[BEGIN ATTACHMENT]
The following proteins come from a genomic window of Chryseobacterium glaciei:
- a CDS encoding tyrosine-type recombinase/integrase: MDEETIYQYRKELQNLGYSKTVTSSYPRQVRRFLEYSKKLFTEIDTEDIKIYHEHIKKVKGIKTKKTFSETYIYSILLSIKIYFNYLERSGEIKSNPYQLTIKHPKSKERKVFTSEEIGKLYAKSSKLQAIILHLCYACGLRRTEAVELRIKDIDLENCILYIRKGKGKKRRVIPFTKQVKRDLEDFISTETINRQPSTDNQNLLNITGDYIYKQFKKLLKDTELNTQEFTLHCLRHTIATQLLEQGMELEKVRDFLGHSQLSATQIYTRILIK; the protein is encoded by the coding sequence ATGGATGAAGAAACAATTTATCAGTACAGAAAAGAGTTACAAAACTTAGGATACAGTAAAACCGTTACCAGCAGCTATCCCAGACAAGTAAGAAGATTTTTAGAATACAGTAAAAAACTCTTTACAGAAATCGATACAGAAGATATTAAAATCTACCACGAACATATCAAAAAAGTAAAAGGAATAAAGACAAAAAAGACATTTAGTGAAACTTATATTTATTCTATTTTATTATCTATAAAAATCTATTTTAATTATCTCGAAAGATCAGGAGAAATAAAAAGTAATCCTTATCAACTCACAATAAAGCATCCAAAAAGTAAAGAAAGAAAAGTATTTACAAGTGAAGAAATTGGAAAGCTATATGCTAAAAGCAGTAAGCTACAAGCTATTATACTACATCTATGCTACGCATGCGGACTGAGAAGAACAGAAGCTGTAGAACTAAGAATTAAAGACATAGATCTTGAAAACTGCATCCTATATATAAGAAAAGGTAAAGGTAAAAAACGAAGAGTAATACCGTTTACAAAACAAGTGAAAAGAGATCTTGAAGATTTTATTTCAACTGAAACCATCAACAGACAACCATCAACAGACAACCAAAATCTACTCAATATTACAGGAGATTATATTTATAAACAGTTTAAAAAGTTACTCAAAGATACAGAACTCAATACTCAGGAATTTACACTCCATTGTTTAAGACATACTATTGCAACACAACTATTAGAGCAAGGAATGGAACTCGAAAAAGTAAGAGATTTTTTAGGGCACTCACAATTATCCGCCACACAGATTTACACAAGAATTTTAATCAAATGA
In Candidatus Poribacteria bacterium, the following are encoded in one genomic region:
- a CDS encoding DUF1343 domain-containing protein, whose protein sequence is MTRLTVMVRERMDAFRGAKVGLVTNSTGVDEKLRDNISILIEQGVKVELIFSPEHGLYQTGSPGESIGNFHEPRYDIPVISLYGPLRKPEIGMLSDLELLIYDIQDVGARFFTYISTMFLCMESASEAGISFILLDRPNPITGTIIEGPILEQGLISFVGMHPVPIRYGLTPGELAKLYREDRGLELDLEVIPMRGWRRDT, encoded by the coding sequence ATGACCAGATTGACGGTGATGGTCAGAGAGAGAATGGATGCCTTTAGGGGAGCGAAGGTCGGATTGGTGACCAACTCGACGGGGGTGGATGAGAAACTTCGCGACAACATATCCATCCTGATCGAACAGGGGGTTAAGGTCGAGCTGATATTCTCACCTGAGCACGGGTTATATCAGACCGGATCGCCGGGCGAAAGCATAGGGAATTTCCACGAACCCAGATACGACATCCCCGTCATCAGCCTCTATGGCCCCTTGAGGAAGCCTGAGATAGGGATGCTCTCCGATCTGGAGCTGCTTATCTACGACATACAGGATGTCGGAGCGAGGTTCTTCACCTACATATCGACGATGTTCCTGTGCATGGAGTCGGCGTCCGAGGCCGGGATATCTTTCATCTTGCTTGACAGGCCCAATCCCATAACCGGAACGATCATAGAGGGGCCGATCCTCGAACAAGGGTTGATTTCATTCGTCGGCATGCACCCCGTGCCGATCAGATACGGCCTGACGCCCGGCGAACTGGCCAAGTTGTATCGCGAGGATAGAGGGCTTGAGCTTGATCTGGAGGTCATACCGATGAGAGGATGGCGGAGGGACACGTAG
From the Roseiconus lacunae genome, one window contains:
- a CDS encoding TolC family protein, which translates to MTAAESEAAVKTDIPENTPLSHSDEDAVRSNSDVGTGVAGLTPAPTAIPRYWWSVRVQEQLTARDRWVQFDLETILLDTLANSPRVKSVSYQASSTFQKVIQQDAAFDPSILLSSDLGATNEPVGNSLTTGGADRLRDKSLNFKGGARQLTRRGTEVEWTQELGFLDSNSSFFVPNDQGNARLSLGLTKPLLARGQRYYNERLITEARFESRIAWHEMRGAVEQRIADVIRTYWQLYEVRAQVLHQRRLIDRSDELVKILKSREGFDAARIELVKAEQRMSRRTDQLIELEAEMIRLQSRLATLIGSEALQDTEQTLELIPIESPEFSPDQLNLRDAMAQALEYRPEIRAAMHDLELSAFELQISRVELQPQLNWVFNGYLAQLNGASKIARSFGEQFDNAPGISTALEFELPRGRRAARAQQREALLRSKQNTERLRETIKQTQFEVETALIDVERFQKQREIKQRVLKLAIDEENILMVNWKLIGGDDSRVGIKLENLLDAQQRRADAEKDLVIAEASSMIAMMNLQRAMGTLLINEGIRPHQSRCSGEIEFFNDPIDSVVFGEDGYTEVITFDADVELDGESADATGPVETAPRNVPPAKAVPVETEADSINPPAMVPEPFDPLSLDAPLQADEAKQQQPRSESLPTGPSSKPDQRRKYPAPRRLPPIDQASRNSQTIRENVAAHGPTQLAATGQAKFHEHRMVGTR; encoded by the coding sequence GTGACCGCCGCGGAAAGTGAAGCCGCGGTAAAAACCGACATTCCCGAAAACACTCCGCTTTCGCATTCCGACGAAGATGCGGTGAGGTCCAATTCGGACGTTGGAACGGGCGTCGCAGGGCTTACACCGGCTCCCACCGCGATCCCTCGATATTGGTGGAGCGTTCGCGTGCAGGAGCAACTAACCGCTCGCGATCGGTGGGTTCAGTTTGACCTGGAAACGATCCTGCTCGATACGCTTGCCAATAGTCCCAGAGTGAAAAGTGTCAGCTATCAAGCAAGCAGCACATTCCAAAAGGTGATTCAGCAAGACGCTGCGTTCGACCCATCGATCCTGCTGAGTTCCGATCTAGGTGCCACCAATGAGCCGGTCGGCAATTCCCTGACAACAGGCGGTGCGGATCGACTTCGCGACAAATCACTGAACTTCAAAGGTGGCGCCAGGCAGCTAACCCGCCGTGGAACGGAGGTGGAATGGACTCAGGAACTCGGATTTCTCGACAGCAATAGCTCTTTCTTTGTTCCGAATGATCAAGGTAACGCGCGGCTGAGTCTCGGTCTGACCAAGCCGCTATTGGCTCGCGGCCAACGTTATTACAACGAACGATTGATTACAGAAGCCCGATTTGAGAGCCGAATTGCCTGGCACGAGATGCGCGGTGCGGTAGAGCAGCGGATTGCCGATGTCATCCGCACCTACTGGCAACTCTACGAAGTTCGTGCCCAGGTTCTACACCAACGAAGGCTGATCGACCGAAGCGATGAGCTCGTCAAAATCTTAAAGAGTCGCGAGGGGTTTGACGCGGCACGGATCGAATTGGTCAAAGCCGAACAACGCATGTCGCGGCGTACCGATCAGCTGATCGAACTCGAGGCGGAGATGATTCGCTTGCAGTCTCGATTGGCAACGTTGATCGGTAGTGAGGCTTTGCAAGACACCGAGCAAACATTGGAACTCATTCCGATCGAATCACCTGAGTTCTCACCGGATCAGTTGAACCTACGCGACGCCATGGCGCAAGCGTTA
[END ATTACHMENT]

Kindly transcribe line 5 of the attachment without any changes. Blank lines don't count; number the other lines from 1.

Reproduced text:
From the Roseiconus lacunae genome, one window contains: